“We’re in a unique position because we have both an enterprise business and a retail business,” said Parker, referring to the company’s storage solutions that reside in anything from mobile phones and personal computers to the largest data centers.
Parker said the company has experienced an uptick in customers who now ask for sustainability data and progress when evaluating its solutions. Additionally, many of its enterprise customers (such as cloud titans) want to collaborate to decrease carbon emissions since Western Digital’s products power their data centers.
With great power comes great responsibility
“Everything we do electronically or online is being done in a data center somewhere and demands a lot of energy,” said Ben-Dov. “Unless the power is coming from wind, solar, hydro or clean energy, it has a carbon footprint. Choosing the right servers, cloud providers and asking things like ‘where do you host your services?’ are questions no one asked until a few years ago.”
Shifting to supply chain
The next step in sustainability’s evolution is to extend efforts to the supply chain.
“It’s a different landscape now. It’s no longer just how regulations impact me or how can I be a part of the solution because I’m extracting fossil fuels or building windmills, but how it relates to the supply chain,” said Ben-Dov. “Where are the raw materials you need to operate coming from? How does a storm impact that? If I need to ship a raw material from southeast Asia to North America, and it’s interrupted by storms, what should I do? Source things locally?”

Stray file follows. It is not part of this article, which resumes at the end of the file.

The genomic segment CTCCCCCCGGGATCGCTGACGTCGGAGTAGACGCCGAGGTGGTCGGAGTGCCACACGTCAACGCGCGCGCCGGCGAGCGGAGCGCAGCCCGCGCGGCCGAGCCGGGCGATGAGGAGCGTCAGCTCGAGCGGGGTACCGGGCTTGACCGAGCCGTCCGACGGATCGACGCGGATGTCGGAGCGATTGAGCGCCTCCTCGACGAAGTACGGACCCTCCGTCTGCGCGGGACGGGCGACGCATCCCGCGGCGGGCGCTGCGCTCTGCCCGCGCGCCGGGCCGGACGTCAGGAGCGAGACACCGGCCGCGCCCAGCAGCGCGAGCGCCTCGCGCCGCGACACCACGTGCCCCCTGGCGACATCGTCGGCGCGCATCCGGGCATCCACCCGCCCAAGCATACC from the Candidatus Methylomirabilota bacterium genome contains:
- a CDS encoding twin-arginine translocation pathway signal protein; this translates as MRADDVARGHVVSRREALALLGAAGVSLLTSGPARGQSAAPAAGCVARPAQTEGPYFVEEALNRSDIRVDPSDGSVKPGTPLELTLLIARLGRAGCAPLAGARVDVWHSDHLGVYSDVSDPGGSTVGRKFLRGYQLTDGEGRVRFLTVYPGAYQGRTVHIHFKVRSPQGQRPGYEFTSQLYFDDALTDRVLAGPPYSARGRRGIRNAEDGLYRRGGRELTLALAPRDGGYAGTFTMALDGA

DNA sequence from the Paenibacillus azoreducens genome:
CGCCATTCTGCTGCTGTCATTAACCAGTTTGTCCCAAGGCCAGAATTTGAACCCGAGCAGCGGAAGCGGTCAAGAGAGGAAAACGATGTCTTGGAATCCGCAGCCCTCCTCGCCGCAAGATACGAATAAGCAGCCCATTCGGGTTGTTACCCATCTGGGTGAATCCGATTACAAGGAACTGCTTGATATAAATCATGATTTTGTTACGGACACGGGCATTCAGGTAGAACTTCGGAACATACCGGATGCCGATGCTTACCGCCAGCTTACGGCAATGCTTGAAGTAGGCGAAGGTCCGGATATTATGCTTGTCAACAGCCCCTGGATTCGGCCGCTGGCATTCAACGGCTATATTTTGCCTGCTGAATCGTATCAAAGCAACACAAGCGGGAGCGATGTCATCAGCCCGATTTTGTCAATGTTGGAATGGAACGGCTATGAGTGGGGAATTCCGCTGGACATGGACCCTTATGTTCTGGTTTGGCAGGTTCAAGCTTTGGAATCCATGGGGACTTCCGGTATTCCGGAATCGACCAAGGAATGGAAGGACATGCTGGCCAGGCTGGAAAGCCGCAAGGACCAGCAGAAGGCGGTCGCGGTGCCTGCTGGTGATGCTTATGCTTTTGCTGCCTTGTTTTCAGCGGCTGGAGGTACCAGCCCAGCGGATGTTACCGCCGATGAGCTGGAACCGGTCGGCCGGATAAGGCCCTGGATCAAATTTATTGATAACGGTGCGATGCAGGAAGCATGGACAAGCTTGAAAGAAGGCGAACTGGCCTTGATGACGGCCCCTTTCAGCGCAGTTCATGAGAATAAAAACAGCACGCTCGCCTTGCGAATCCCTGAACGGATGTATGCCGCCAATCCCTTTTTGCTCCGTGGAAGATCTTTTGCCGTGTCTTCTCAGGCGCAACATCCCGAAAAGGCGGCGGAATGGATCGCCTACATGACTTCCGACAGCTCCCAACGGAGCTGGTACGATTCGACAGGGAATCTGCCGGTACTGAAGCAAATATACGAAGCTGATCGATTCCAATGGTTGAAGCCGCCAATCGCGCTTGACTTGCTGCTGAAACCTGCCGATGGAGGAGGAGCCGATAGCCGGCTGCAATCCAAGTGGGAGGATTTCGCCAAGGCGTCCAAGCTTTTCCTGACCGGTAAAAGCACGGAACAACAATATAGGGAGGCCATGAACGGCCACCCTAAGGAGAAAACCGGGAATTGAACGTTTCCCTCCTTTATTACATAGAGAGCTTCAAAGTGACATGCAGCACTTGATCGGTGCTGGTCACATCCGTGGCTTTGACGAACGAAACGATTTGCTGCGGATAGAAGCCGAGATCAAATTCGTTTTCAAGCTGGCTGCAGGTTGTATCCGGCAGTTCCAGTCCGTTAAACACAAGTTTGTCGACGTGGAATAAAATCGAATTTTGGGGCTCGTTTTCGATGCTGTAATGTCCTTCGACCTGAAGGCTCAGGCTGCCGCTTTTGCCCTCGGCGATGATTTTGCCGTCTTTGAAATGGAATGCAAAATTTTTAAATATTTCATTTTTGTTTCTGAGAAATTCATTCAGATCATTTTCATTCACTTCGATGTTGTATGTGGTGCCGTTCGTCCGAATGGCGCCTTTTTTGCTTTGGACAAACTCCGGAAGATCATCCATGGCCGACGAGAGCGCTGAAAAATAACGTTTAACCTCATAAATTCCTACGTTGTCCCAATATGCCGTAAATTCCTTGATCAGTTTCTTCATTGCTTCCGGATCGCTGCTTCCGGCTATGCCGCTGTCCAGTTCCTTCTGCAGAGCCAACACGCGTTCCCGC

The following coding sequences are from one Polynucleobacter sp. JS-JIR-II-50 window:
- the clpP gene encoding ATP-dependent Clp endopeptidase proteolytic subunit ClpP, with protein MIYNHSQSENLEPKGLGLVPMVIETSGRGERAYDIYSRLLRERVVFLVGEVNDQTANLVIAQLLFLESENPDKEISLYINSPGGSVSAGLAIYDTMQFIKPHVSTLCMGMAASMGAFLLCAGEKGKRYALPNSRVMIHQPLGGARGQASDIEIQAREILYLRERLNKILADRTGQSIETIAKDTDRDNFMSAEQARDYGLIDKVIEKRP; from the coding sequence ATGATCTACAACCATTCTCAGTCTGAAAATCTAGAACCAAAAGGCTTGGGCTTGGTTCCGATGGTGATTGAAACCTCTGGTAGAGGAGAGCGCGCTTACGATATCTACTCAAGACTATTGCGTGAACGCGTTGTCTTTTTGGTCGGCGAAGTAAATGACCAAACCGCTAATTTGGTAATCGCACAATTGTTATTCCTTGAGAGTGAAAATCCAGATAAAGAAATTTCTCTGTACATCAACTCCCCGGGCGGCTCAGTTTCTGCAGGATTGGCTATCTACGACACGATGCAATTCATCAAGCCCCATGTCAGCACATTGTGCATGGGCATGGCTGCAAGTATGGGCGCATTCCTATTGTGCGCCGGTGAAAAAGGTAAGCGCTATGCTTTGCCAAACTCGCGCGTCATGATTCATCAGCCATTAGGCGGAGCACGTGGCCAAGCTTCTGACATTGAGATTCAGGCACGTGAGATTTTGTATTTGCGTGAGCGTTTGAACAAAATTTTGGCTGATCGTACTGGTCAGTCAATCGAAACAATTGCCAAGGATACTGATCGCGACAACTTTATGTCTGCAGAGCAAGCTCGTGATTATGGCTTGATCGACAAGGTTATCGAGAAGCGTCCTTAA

Parker agrees sustainability is filtering down the supply chain and predicts it is one of the top focuses for companies in the next few years.
Western Digital’s Procurement Center of Excellence designed a predictive model to identify potential weather risks and determine their impact on the company’s supply chain. For example, if a typhoon is moving toward its many factories in Asia, data engineers are able to see the forecasted path of the storm and identify which of the company’s suppliers or hubs are in that path. Armed with this data, they can then see what purchase orders they have from those suppliers and mitigate risks before the storm makes landfall.